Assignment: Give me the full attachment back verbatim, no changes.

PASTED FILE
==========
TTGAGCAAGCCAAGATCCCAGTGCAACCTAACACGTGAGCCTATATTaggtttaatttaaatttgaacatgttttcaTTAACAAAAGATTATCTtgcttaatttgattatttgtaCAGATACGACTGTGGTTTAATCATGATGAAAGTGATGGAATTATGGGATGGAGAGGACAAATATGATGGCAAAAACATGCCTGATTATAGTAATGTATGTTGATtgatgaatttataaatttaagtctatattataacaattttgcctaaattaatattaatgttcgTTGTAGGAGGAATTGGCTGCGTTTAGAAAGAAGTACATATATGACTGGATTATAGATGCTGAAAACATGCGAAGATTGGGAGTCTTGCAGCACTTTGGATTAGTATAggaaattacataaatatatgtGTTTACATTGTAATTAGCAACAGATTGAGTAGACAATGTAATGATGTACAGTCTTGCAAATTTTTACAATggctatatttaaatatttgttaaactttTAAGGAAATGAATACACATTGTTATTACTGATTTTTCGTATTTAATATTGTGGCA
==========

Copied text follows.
TTGAGCAAGCCAAGATCCCAGTGCAACCTAACACGTGAGCCTATATTaggtttaatttaaatttgaacatgttttcaTTAACAAAAGATTATCTtgcttaatttgattatttgtaCAGATACGACTGTGGTTTAATCATGATGAAAGTGATGGAATTATGGGATGGAGAGGACAAATATGATGGCAAAAACATGCCTGATTATAGTAATGTATGTTGATtgatgaatttataaatttaagtctatattataacaattttgcctaaattaatattaatgttcgTTGTAGGAGGAATTGGCTGCGTTTAGAAAGAAGTACATATATGACTGGATTATAGATGCTGAAAACATGCGAAGATTGGGAGTCTTGCAGCACTTTGGATTAGTATAggaaattacataaatatatgtGTTTACATTGTAATTAGCAACAGATTGAGTAGACAATGTAATGATGTACAGTCTTGCAAATTTTTACAATggctatatttaaatatttgttaaactttTAAGGAAATGAATACACATTGTTATTACTGATTTTTCGTATTTAATATTGTGGCA